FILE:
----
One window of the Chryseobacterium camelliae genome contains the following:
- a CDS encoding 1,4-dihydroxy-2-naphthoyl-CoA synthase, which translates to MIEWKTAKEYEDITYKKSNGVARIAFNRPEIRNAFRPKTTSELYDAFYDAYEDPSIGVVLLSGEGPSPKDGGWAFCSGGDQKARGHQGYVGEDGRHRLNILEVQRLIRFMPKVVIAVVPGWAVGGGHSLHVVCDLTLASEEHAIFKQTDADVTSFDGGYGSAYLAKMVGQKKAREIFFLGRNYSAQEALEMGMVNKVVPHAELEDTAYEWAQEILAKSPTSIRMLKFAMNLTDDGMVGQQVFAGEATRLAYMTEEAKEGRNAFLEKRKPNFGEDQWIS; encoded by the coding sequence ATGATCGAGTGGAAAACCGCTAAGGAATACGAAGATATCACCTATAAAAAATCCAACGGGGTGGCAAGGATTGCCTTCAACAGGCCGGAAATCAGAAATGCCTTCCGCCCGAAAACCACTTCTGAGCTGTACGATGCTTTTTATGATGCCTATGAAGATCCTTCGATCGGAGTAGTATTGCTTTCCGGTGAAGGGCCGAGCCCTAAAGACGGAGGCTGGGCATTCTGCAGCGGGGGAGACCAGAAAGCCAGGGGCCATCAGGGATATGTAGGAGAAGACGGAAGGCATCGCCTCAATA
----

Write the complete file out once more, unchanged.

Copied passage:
One window of the Chryseobacterium camelliae genome contains the following:
- a CDS encoding 1,4-dihydroxy-2-naphthoyl-CoA synthase, which translates to MIEWKTAKEYEDITYKKSNGVARIAFNRPEIRNAFRPKTTSELYDAFYDAYEDPSIGVVLLSGEGPSPKDGGWAFCSGGDQKARGHQGYVGEDGRHRLNILEVQRLIRFMPKVVIAVVPGWAVGGGHSLHVVCDLTLASEEHAIFKQTDADVTSFDGGYGSAYLAKMVGQKKAREIFFLGRNYSAQEALEMGMVNKVVPHAELEDTAYEWAQEILAKSPTSIRMLKFAMNLTDDGMVGQQVFAGEATRLAYMTEEAKEGRNAFLEKRKPNFGEDQWIS; encoded by the coding sequence ATGATCGAGTGGAAAACCGCTAAGGAATACGAAGATATCACCTATAAAAAATCCAACGGGGTGGCAAGGATTGCCTTCAACAGGCCGGAAATCAGAAATGCCTTCCGCCCGAAAACCACTTCTGAGCTGTACGATGCTTTTTATGATGCCTATGAAGATCCTTCGATCGGAGTAGTATTGCTTTCCGGTGAAGGGCCGAGCCCTAAAGACGGAGGCTGGGCATTCTGCAGCGGGGGAGACCAGAAAGCCAGGGGCCATCAGGGATATGTAGGAGAAGACGGAAGGCATCGCCTCAATA